Page 360 - The-History-of-the-Lancashire-Fusiliers-1914-1918-Volume-I

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THE GERMAN ATTACKS IN THE NORTH AND ON THE AISNE
327
but had on it blue-pencilled arrows penetrating into the British
line north-west of Givenchy and turning north-west behind the
position held by the Portuguese who lay on the immediate left of
the 55th Division.
The new attack was launched on a front of sixteen and a half
miles extending from near Armentieres in the north to the
La
Bassee Canal in the south. It began on 9th April, I9I8-in a thick
mist as in the case of its great predecessor of 2Ist March-and was
made by eight German divisions in the front line and six
in
the
second line, all of them fresh and none of them having taken part in
the March battle. It continued until 30th April, having in its
progress penetrated the Allied lines to a maximum depth of over
eleven miles and extended northwards to Ypres. The operations are
known collectively as the Battle of the Lys, and five battalions of the
Regiment took part in them.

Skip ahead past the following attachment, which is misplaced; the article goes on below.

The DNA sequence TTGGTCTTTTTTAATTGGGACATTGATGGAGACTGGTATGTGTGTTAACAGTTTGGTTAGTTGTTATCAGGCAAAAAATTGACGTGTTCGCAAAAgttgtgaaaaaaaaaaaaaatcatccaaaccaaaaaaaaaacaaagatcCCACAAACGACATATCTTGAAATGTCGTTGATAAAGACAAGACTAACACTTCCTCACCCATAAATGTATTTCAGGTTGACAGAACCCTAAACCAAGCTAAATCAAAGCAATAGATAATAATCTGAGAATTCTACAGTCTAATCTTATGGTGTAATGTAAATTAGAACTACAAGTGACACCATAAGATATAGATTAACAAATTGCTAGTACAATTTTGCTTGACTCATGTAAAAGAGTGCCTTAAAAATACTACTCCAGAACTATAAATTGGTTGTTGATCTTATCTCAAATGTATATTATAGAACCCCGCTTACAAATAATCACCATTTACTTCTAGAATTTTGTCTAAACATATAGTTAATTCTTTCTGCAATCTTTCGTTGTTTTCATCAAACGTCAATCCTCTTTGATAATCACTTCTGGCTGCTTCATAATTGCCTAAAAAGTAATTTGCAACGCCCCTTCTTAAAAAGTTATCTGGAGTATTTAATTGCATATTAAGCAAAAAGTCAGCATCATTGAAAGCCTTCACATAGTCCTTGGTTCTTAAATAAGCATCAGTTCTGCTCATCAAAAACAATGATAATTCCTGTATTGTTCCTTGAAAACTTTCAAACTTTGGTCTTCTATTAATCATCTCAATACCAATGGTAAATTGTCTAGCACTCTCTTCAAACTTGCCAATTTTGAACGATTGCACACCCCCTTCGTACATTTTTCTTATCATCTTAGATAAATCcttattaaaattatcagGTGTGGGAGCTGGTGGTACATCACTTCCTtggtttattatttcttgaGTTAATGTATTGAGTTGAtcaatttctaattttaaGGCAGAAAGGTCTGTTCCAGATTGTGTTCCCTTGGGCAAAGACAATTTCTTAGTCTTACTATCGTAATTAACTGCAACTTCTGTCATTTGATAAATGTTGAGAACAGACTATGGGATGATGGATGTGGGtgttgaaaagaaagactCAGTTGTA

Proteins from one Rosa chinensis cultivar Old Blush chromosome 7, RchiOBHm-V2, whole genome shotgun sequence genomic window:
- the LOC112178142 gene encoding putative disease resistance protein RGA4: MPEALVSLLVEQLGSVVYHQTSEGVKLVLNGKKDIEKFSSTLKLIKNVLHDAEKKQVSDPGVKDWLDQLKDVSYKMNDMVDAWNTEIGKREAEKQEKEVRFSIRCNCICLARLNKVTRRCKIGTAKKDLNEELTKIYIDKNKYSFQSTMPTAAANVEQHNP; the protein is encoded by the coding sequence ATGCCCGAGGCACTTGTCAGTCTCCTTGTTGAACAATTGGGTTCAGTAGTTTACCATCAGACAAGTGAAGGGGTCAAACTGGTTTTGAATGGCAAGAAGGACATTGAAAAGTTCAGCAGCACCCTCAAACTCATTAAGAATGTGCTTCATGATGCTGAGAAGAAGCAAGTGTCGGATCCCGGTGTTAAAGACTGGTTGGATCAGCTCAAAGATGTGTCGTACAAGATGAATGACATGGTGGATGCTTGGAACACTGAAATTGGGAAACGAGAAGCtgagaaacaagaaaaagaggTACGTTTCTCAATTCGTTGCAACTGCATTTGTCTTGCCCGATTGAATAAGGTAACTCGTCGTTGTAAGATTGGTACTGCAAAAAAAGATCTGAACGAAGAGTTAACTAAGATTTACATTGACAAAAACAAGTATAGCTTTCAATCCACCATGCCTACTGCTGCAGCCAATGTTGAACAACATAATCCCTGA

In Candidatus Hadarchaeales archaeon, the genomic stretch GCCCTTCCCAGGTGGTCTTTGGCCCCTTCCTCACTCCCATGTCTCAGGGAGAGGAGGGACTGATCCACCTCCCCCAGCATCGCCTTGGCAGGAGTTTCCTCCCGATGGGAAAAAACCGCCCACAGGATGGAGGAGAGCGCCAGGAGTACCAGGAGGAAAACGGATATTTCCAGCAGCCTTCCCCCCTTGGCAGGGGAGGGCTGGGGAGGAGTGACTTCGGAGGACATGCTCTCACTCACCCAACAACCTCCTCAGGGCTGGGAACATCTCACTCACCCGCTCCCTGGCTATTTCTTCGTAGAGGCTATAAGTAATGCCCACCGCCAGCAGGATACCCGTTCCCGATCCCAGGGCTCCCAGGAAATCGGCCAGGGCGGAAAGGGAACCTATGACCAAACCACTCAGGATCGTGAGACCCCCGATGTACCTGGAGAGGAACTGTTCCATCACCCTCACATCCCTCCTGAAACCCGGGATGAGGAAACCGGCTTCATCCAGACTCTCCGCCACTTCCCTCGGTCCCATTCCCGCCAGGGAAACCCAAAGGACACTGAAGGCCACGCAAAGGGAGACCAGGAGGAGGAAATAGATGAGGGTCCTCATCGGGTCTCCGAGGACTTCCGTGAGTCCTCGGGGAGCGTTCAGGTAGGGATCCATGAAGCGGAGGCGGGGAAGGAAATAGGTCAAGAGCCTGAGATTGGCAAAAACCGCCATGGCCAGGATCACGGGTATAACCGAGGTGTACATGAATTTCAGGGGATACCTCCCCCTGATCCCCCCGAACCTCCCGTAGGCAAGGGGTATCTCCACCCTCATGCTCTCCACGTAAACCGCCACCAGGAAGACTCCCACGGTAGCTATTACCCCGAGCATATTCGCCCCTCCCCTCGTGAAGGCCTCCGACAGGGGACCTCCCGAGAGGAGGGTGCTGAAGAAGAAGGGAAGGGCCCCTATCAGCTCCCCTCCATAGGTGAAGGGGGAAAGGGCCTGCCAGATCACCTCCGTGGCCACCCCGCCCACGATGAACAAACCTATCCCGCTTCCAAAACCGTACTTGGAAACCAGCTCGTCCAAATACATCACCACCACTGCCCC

THE DEFENCE OF GIVENCHY, 9TH APRIL, 1918
2nd/5th Battalion
ULYS," "ESTAIRBS"
The 2nd/5th Battalion (Lieutenant-Colonel G. S. Brighten,
2ND/5TH
D.S.O.) moved from the Cambrai district to a training area at
BN.
Coyecque, ten miles west of Aire, in December, I9I7, and on I4th
February, I9I8, relieved the Ist/7th Battalion south of the
La
Bassee Canal. It was not until I7th March that it began its first
tour of duty in the Givenchy sector, just north of the canal, which
it was to know so well for the next six months. The village of
Givenchy stands on a slight rise, giving observation
in
every
direction and particularly towards the west. Its retention was
therefore of the very highest importance to the defence of the British
line on a wide frontage. Its defences were strong and consisted of a
well-made forward trench-line, lightly held and backed by a series
of support and reserve lines with "switches"-all designed for the
protracted defence of the essential points, which were called "keeps."
The defence scheme provided for the holding of the "keeps" at all
costs and for a number of companies and platoons disposed behind
them so as to be able to counter-attack speedily in aid of any "keep"
which might be surrounded.
On 7th April the 2nd/5th Battalion was relieved in the front line
and went into support and reserve, with
"A"
(Captain W. H. Wild,
M.C.),
"c"
(Captain
K.
T. Blarney, M.C.) and "D" (Captain
J.
R.
Bodington, M.C.) Companies under the second-in-command, Major
P. S. Cookson, in a support system known as the Village Line which
ran along the Cambrin-Festubert road just north of the canal, and
"B" Company (Captain W. C. Wilkinson) and battalion headquarters
in
reserve at Gorre.
The German barrage opened so furiously at 4.I5 a.m. on 9th
April with guns of all calibres and generous doses of gas, especially